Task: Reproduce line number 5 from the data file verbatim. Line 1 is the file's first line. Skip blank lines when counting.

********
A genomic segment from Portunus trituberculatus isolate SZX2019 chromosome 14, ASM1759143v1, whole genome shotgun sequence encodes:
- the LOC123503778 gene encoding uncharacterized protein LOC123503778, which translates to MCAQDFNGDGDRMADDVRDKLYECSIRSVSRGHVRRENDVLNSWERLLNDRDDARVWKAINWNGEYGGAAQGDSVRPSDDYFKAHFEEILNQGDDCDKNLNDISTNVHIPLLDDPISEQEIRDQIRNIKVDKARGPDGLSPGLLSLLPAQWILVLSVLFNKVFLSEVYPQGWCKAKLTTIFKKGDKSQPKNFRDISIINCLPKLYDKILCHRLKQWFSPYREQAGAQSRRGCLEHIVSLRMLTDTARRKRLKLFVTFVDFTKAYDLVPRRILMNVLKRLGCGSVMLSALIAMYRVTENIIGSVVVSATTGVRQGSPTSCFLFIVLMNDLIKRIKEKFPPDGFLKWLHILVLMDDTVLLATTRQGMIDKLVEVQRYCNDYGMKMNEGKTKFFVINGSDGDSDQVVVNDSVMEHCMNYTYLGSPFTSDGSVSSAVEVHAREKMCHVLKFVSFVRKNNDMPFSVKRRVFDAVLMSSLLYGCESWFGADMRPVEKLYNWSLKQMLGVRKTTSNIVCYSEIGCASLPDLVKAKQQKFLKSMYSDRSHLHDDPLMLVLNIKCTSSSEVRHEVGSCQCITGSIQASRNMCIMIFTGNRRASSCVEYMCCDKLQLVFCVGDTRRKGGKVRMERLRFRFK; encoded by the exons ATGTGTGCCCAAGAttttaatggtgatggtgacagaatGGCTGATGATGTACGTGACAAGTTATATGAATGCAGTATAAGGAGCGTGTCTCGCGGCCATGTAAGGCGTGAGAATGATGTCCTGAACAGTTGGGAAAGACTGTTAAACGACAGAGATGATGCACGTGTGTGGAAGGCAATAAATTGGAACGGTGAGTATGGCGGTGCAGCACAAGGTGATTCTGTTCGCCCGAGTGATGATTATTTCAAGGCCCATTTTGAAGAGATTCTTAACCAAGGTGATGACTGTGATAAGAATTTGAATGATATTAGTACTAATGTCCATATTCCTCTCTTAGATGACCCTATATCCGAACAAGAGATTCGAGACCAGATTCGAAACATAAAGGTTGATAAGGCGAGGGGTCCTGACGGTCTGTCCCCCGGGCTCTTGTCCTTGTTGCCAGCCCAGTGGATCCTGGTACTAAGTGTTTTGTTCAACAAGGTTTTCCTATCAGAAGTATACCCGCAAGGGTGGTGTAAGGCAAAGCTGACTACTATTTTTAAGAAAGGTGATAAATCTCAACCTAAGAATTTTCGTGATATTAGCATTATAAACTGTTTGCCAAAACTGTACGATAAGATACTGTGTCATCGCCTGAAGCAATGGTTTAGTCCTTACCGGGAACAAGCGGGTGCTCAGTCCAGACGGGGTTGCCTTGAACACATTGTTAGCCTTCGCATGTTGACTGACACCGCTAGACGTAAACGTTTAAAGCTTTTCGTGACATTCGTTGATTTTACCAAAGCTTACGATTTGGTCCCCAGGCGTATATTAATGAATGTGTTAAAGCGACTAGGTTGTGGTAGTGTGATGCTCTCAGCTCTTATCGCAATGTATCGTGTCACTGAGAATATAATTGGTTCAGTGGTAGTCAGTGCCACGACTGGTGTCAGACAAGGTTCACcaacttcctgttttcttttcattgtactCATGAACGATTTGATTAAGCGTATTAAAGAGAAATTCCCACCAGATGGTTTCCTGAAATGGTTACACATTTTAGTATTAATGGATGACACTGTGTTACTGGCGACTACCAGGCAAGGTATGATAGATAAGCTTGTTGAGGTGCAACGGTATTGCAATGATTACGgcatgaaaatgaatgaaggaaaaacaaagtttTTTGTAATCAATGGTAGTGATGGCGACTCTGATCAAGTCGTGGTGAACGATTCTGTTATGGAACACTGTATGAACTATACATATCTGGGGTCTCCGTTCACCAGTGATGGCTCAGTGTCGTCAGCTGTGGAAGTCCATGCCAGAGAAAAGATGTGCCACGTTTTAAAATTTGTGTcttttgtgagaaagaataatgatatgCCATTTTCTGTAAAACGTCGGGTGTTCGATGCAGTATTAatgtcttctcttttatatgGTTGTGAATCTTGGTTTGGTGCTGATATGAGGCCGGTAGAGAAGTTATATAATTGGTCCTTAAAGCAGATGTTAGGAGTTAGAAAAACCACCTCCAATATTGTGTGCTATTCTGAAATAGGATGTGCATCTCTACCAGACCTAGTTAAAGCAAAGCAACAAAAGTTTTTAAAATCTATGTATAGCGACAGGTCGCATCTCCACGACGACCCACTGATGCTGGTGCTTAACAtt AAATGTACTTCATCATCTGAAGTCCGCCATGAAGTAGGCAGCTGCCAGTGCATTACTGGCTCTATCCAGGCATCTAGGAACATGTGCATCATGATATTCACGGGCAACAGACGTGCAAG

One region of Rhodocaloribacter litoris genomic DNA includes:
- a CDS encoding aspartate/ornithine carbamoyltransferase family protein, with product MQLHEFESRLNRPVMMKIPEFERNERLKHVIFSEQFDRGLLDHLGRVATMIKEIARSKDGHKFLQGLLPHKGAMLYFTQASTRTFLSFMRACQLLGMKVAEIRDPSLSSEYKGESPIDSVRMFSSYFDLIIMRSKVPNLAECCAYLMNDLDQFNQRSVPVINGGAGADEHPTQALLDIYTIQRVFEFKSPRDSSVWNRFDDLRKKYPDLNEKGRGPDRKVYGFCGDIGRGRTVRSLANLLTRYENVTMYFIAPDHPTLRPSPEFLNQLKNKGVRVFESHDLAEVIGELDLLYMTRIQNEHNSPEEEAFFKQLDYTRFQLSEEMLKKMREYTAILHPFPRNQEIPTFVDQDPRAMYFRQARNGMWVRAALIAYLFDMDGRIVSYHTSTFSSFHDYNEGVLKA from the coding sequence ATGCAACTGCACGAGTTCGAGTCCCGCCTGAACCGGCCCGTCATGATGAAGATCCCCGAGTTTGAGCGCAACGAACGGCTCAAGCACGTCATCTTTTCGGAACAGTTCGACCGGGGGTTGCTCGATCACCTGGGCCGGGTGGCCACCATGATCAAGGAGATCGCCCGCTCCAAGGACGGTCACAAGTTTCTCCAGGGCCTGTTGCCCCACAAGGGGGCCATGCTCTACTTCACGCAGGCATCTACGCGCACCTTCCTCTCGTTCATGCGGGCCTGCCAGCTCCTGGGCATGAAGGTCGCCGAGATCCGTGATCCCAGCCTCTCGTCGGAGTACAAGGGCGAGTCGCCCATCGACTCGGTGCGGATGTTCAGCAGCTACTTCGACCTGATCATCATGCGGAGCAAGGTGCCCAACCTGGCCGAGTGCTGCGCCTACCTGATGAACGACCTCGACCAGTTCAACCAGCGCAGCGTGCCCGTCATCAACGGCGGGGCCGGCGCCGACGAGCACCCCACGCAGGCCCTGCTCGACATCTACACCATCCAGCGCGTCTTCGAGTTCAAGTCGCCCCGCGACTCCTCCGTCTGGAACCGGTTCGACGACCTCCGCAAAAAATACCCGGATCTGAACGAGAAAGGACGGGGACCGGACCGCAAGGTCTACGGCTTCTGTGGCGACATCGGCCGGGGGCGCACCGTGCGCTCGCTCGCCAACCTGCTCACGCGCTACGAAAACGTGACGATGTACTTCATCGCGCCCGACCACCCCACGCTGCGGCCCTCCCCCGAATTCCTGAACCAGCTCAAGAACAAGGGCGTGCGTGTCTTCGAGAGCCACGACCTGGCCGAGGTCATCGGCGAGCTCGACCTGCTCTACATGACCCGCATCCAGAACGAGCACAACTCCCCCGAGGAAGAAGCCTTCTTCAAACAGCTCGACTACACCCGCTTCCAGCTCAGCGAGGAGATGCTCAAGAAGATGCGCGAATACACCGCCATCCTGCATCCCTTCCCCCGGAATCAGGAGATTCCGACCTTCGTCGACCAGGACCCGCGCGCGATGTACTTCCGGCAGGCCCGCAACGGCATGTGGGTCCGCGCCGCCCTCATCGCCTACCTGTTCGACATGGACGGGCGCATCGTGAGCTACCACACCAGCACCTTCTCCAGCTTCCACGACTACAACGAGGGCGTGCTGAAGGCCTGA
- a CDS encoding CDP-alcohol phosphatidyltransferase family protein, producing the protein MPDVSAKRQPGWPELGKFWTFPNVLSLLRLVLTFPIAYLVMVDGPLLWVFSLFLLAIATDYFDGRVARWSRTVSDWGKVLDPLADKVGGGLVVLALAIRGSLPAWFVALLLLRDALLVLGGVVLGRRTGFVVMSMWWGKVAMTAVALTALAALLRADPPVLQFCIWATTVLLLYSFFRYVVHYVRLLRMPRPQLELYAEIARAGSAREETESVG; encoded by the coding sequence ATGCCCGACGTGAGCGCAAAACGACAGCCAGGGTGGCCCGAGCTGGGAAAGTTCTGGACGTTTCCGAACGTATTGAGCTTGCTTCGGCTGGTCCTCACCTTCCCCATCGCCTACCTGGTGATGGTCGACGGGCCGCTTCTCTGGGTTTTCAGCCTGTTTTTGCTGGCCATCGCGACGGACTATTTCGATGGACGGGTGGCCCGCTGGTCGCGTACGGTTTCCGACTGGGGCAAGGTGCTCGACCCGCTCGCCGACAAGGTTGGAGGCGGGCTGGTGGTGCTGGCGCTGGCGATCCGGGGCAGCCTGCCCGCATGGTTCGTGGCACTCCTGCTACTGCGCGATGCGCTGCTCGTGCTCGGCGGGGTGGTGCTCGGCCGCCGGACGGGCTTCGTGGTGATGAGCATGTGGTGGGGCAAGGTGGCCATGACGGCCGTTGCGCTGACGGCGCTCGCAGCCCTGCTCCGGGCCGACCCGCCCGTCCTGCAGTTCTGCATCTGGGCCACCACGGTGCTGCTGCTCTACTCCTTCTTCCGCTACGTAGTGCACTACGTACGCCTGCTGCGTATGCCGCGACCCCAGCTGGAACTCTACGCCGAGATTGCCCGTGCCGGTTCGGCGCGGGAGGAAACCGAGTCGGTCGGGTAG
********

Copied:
- a CDS encoding CDP-alcohol phosphatidyltransferase family protein, producing the protein MPDVSAKRQPGWPELGKFWTFPNVLSLLRLVLTFPIAYLVMVDGPLLWVFSLFLLAIATDYFDGRVARWSRTVSDWGKVLDPLADKVGGGLVVLALAIRGSLPAWFVALLLLRDALLVLGGVVLGRRTGFVVMSMWWGKVAMTAVALTALAALLRADPPVLQFCIWATTVLLLYSFFRYVVHYVRLLRMPRPQLELYAEIARAGSAREETESVG; encoded by the coding sequence ATGCCCGACGTGAGCGCAAAACGACAGCCAGGGTGGCCCGAGCTGGGAAAGTTCTGGACGTTTCCGAACGTATTGAGCTTGCTTCGGCTGGTCCTCACCTTCCCCATCGCCTACCTGGTGATGGTCGACGGGCCGCTTCTCTGGGTTTTCAGCCTGTTTTTGCTGGCCATCGCGACGGACTATTTCGATGGACGGGTGGCCCGCTGGTCGCGTACGGTTTCCGACTGGGGCAAGGTGCTCGACCCGCTCGCCGACAAGGTTGGAGGCGGGCTGGTGGTGCTGGCGCTGGCGATCCGGGGCAGCCTGCCCGCATGGTTCGTGGCACTCCTGCTACTGCGCGATGCGCTGCTCGTGCTCGGCGGGGTGGTGCTCGGCCGCCGGACGGGCTTCGTGGTGATGAGCATGTGGTGGGGCAAGGTGGCCATGACGGCCGTTGCGCTGACGGCGCTCGCAGCCCTGCTCCGGGCCGACCCGCCCGTCCTGCAGTTCTGCATCTGGGCCACCACGGTGCTGCTGCTCTACTCCTTCTTCCGCTACGTAGTGCACTACGTACGCCTGCTGCGTATGCCGCGACCCCAGCTGGAACTCTACGCCGAGATTGCCCGTGCCGGTTCGGCGCGGGAGGAAACCGAGTCGGTCGGGTAG